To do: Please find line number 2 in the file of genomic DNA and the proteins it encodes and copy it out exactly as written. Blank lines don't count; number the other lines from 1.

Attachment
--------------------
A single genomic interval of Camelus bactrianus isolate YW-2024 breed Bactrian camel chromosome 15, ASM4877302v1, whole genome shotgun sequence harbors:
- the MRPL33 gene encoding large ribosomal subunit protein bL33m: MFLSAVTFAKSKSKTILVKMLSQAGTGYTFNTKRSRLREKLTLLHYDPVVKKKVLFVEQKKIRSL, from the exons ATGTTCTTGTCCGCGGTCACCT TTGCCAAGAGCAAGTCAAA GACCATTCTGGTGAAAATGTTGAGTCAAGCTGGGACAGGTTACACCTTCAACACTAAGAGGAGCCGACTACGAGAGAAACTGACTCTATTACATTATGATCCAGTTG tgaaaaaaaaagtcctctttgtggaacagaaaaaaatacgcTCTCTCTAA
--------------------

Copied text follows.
- the MRPL33 gene encoding large ribosomal subunit protein bL33m: MFLSAVTFAKSKSKTILVKMLSQAGTGYTFNTKRSRLREKLTLLHYDPVVKKKVLFVEQKKIRSL, from the exons ATGTTCTTGTCCGCGGTCACCT TTGCCAAGAGCAAGTCAAA GACCATTCTGGTGAAAATGTTGAGTCAAGCTGGGACAGGTTACACCTTCAACACTAAGAGGAGCCGACTACGAGAGAAACTGACTCTATTACATTATGATCCAGTTG tgaaaaaaaaagtcctctttgtggaacagaaaaaaatacgcTCTCTCTAA